Manufacturers were granted a three-year transition period from the date the MDR was officially published. Medical devices approved in Europe under the current legislation (the Directives) can still be placed on the market until their certificate expires, or no later than May 26, 2024. This is valid only if the provisions laid out in Article 120 of the MDR are applicable and followed. As such, manufacturers are racing to recertify and/or extend their certificates’ validity date under the current Directives to give themselves more time to recertify under the MDR’s full requirements. To avoid potential market disruption in Europe, manufacturers should be assessing the clinical data captured for their devices now under the Directives and start planning post-market clinical follow-up (PMCF) activities not only to close gaps in their current clinical data, but to also meet the MDR’s proactive post-market surveillance (PMS)/PMCF requirements.
This column will identify common deficiencies found when assessing the clinical evaluation of a device and how a PMCF can address these deficiencies, close data gaps, obtain long-term data, and meet MDR requirements.
The requirement for a medical device to have sufficient clinical data as part of the conformity assessment in Europe is not new, nor is the requirement to have clinical data confirming the medium or long-term safety and performance of the device throughout its expected lifetime. In 2012, the existing PMCF guidance document was revised, emphasizing the need for long-term clinical data and developing a risk-based PMS plan as well as highlighting the importance of having a PMCF plan that provides the detailed documentation required for post-market clinical follow-up activities.
In June 2016, the clinical evaluation requirements for medical devices in Europe took a dramatic shift with the release of a revised clinical evaluation guidance document. This guidance emphasized the need for clinical data on the manufacturers’ actual device as seen through detailed and prescriptive requirements around demonstrating clinical compliance.
The MDR, much like the PMCF guidance and the clinical evaluation guidance, places a greater importance on the collection of clinical data on the manufacturer’s own device through a proactive and systematic approach over the lifetime of the device, especially in post-market surveillance.
Clinical Evaluation Gap Analysis
To determine what the scope of a PMCF may look like, manufacturers should perform a thorough gap analysis on all available clinical data captured in their device’s clinical evaluation report (CER). Gap analyses should be performed in line with the new requirements. This is true even for manufacturers with valid certificates under one of the Directives who intend to continue to place devices in Europe. When performing a gap analysis, manufacturers have several items to consider when determining whether the clinical data on their device(s) are sufficient. These considerations include, but are not limited to:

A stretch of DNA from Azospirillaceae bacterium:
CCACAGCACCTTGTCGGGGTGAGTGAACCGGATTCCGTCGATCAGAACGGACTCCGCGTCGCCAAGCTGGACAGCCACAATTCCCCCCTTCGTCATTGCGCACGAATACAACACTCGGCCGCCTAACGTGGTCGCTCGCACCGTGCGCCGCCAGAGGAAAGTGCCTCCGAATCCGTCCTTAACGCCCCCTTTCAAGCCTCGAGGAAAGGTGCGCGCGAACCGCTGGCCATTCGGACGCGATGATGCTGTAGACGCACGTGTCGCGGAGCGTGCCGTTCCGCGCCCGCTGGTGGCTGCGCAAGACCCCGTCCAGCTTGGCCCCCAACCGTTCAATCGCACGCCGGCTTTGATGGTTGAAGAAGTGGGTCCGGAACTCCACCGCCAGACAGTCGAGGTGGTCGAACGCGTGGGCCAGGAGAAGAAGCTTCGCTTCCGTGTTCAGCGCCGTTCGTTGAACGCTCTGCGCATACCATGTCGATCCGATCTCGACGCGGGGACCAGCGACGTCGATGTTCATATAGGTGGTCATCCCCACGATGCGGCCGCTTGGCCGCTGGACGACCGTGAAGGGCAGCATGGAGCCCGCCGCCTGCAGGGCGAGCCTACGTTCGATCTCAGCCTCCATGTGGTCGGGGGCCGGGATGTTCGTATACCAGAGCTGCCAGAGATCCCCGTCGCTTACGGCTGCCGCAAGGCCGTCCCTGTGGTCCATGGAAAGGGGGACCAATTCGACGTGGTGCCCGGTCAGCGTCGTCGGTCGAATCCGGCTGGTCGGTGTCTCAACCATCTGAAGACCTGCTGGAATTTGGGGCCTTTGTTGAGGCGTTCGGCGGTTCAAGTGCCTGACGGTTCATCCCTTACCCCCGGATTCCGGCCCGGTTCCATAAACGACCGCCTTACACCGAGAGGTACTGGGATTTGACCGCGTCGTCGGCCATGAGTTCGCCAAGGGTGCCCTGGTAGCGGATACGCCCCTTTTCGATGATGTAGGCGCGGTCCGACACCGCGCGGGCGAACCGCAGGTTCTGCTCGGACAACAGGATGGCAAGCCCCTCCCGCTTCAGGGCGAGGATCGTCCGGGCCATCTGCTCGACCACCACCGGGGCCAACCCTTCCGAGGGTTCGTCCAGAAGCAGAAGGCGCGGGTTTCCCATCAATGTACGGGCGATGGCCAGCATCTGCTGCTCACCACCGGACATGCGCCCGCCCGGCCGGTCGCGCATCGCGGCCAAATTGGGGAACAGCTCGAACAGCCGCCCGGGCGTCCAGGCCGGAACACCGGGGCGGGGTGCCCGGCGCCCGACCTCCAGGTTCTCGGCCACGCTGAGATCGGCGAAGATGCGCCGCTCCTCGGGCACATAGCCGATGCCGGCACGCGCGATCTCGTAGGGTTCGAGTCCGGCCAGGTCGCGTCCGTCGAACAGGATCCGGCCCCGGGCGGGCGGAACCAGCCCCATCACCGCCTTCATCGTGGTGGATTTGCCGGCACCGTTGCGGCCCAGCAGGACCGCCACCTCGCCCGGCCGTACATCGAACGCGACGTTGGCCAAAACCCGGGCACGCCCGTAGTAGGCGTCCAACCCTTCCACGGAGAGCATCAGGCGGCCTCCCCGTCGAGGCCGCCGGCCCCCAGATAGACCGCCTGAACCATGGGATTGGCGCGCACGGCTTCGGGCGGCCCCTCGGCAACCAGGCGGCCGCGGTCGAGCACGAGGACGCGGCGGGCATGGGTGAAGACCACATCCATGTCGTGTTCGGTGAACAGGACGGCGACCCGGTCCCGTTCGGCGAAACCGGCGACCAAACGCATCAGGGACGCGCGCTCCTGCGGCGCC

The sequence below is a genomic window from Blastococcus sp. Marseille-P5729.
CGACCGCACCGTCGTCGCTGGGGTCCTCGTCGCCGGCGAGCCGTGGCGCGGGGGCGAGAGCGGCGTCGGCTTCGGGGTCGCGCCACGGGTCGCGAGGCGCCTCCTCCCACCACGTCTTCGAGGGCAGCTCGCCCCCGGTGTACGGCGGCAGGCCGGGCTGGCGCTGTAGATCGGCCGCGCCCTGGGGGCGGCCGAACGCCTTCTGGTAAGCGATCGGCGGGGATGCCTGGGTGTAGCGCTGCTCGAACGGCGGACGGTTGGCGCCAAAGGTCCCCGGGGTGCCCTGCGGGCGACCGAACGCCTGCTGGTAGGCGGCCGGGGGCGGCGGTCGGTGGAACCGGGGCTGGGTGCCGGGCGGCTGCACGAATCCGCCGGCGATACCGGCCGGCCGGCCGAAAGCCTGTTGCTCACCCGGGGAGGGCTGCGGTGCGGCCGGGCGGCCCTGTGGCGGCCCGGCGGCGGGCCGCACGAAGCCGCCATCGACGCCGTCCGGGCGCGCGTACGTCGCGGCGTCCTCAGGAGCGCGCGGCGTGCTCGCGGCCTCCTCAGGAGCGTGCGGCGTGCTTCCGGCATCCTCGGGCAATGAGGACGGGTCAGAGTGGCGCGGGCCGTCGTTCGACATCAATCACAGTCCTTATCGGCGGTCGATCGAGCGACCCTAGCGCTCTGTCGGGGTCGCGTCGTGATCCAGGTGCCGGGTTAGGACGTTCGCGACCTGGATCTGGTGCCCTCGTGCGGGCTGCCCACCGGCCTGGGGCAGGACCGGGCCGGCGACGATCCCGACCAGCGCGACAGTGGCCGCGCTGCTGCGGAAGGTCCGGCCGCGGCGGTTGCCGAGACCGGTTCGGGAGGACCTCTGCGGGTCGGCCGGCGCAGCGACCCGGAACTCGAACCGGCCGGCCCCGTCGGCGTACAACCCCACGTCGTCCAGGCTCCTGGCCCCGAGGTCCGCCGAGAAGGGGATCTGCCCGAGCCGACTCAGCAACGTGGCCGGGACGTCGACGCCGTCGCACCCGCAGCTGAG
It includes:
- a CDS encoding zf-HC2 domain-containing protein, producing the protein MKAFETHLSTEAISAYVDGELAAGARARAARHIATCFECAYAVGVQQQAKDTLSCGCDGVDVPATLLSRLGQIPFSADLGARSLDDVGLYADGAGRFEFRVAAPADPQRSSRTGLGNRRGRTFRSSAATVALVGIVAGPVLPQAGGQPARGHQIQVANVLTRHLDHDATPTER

- Does the clinical data cover the stated device lifetime?
- Are there sufficient data that support the full intended use(s) of the device?
- Does the clinical data support device claims/benefits?
- Do the data appraisal results satisfy requirements?
- Are the data from studies conducted in compliance with current quality and ethical standards such as, Good Clinical Practices (GCP), EN ISO 14155, and the Declaration of Helsinki?
Devices with valid certificates under the applicable Directives can be placed on the European market after the MDR goes into effect; however, certain requirements of the MDR apply in place of the corresponding Directives requirements. The post-market surveillance (PMS)/PMCF requirements demand manufacturers be in compliance when the MDR goes into effect, irrespective of the device’s risk class. PMCF is a substantial part of PMS under the MDR. The PMCF and a documented PMCF plan are required for all devices. The PMCF is a continuous process that updates the clinical evaluation and ensures continued acceptability of identified risks. Simply put, the PMCF needs to be aligned with the clinical evaluation and risk documentation so data from all documents feed into each other. The PMCF can then be adjusted based on the output of the clinical evaluation and risk documentation.
The PMCF Plan
The MDR provides the following requirements for the PMCF plan:
“The PMCF plan shall include at least:
- The general methods and procedures of the PMCF to be applied, such as gathering of clinical experience gained, feedback from users, screening of scientific literature and of other sources of clinical data;